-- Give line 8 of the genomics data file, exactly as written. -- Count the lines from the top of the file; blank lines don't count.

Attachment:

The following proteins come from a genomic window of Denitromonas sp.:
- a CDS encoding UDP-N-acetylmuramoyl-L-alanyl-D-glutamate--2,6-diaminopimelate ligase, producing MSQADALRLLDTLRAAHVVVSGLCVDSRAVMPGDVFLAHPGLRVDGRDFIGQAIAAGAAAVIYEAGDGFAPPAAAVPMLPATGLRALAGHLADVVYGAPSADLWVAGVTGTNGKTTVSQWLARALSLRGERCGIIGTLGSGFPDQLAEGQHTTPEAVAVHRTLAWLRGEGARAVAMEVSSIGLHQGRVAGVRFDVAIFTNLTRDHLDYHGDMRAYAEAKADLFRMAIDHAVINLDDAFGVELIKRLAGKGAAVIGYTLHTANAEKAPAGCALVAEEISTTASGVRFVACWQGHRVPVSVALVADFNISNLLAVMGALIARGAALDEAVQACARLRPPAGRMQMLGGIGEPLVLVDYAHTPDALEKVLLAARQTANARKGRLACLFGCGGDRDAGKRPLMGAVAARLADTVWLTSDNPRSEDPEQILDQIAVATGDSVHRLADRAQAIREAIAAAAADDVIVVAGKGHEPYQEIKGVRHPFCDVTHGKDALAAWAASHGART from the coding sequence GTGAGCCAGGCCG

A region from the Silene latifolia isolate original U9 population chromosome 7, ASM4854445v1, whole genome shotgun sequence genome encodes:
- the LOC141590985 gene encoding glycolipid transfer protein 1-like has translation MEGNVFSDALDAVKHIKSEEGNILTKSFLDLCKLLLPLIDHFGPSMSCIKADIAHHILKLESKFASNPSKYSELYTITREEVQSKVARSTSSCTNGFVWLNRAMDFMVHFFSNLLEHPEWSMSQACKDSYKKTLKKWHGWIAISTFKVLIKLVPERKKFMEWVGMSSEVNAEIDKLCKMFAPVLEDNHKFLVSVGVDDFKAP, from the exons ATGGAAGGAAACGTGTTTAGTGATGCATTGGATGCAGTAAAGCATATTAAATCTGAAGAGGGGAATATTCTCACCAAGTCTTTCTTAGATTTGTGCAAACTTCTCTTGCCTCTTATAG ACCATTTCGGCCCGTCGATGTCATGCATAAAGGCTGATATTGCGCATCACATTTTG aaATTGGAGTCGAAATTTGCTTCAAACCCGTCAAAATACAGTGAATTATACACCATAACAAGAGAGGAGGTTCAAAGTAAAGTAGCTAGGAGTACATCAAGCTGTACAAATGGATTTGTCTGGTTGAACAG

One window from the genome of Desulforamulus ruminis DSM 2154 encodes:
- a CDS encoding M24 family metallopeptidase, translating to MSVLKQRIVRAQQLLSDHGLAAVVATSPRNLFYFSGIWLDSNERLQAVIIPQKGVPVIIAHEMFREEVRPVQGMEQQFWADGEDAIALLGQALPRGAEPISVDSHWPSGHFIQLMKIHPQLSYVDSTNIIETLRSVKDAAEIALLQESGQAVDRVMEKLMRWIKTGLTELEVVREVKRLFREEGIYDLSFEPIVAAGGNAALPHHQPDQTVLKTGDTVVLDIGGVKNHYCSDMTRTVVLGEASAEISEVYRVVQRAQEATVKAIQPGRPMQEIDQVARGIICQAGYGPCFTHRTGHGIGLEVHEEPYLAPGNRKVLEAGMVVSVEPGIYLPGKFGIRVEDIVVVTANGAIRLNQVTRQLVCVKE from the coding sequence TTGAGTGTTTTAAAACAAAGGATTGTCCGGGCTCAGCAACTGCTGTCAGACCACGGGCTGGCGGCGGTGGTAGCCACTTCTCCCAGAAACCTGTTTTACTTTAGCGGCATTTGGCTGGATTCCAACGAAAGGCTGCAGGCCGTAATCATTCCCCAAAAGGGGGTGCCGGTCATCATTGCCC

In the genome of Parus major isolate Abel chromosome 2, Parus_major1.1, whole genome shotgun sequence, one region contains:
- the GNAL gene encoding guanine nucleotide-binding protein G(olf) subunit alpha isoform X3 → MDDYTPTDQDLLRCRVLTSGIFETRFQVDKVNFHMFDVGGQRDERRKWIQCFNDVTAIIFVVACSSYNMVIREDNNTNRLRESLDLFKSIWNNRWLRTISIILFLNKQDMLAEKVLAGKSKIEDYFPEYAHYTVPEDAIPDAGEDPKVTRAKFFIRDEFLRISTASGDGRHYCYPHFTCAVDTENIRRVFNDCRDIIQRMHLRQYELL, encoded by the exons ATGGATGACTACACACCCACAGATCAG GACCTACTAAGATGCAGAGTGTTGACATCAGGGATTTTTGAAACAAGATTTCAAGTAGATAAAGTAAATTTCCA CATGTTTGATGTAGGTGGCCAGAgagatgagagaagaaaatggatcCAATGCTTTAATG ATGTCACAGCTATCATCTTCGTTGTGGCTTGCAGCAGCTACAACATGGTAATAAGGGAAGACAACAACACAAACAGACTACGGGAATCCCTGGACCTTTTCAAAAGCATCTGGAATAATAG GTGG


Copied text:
- the GNAL gene encoding guanine nucleotide-binding protein G(olf) subunit alpha isoform X3 → MDDYTPTDQDLLRCRVLTSGIFETRFQVDKVNFHMFDVGGQRDERRKWIQCFNDVTAIIFVVACSSYNMVIREDNNTNRLRESLDLFKSIWNNRWLRTISIILFLNKQDMLAEKVLAGKSKIEDYFPEYAHYTVPEDAIPDAGEDPKVTRAKFFIRDEFLRISTASGDGRHYCYPHFTCAVDTENIRRVFNDCRDIIQRMHLRQYELL, encoded by the exons ATGGATGACTACACACCCACAGATCAG GACCTACTAAGATGCAGAGTGTTGACATCAGGGATTTTTGAAACAAGATTTCAAGTAGATAAAGTAAATTTCCA CATGTTTGATGTAGGTGGCCAGAgagatgagagaagaaaatggatcCAATGCTTTAATG ATGTCACAGCTATCATCTTCGTTGTGGCTTGCAGCAGCTACAACATGGTAATAAGGGAAGACAACAACACAAACAGACTACGGGAATCCCTGGACCTTTTCAAAAGCATCTGGAATAATAG GTGG